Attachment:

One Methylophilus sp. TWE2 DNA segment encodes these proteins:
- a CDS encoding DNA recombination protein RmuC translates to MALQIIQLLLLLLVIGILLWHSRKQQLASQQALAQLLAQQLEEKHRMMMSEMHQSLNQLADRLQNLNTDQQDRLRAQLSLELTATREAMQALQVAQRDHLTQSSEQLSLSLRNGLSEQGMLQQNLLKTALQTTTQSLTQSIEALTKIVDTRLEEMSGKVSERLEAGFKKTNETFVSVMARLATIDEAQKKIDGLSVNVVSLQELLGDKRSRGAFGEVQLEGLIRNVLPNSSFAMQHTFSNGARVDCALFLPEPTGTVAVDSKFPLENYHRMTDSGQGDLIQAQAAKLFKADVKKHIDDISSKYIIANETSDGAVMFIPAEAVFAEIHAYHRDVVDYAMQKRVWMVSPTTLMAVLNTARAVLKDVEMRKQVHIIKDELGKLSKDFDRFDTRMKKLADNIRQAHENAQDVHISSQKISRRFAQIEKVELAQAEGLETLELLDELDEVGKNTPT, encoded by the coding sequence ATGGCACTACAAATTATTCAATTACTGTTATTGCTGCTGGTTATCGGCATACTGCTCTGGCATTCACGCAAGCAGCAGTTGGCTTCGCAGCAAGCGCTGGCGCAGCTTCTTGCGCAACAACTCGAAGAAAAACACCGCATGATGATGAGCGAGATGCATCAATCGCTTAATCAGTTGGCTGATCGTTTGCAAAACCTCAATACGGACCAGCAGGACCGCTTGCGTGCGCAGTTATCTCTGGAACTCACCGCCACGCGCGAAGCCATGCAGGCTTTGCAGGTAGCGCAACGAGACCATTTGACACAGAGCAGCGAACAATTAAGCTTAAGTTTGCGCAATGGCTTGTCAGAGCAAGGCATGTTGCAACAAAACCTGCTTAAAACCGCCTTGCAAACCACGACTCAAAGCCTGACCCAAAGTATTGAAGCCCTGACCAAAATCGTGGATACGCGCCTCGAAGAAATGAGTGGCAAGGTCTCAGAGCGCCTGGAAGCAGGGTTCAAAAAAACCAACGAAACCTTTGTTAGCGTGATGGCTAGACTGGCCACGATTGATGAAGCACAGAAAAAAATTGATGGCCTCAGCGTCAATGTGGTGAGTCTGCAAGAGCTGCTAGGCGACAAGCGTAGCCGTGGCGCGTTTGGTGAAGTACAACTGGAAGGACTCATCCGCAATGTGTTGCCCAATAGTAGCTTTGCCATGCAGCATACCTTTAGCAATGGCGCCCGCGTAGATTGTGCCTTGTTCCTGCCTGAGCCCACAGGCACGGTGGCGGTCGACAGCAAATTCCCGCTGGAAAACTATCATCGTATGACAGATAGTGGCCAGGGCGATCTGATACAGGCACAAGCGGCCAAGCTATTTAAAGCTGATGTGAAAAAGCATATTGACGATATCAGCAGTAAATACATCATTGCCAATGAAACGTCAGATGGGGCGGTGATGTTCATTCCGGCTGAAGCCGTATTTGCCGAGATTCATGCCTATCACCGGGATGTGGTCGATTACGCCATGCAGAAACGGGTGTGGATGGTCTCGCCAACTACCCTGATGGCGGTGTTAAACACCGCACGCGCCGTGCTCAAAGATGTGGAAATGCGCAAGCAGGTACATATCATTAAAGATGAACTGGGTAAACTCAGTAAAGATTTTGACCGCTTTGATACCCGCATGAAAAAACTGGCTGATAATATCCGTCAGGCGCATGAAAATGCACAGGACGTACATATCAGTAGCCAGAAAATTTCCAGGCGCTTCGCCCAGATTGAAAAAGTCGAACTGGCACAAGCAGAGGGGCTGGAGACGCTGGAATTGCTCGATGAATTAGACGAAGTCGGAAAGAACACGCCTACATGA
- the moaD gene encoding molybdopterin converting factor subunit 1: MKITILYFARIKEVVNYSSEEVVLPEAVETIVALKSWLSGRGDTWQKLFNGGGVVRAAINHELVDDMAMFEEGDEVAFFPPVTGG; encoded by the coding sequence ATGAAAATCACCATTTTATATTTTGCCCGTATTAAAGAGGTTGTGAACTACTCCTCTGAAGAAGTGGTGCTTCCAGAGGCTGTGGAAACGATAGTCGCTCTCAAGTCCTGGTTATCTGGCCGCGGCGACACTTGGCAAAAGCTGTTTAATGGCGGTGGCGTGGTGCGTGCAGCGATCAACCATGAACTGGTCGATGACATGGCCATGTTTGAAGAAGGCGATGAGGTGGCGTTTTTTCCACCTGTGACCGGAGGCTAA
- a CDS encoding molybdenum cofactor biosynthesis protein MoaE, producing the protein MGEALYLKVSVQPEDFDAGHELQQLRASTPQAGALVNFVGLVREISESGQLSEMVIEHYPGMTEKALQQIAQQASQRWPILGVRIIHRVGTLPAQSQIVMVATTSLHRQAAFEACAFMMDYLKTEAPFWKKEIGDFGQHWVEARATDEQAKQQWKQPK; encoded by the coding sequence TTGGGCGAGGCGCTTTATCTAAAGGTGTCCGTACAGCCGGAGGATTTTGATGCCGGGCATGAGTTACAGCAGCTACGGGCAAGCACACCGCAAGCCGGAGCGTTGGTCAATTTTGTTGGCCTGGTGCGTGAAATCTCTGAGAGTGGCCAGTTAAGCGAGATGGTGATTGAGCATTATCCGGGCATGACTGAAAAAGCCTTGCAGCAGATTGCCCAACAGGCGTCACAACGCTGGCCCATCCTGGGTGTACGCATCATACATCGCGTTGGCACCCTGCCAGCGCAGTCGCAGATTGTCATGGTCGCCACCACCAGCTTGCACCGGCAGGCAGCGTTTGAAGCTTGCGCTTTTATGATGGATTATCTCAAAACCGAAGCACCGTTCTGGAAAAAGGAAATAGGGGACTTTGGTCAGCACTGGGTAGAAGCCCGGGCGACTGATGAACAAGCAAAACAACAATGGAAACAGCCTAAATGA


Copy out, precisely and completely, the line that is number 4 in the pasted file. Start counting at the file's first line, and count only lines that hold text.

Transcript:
- a CDS encoding molybdenum cofactor biosynthesis protein MoaE, producing the protein MGEALYLKVSVQPEDFDAGHELQQLRASTPQAGALVNFVGLVREISESGQLSEMVIEHYPGMTEKALQQIAQQASQRWPILGVRIIHRVGTLPAQSQIVMVATTSLHRQAAFEACAFMMDYLKTEAPFWKKEIGDFGQHWVEARATDEQAKQQWKQPK; encoded by the coding sequence TTGGGCGAGGCGCTTTATCTAAAGGTGTCCGTACAGCCGGAGGATTTTGATGCCGGGCATGAGTTACAGCAGCTACGGGCAAGCACACCGCAAGCCGGAGCGTTGGTCAATTTTGTTGGCCTGGTGCGTGAAATCTCTGAGAGTGGCCAGTTAAGCGAGATGGTGATTGAGCATTATCCGGGCATGACTGAAAAAGCCTTGCAGCAGATTGCCCAACAGGCGTCACAACGCTGGCCCATCCTGGGTGTACGCATCATACATCGCGTTGGCACCCTGCCAGCGCAGTCGCAGATTGTCATGGTCGCCACCACCAGCTTGCACCGGCAGGCAGCGTTTGAAGCTTGCGCTTTTATGATGGATTATCTCAAAACCGAAGCACCGTTCTGGAAAAAGGAAATAGGGGACTTTGGTCAGCACTGGGTAGAAGCCCGGGCGACTGATGAACAAGCAAAACAACAATGGAAACAGCCTAAATGA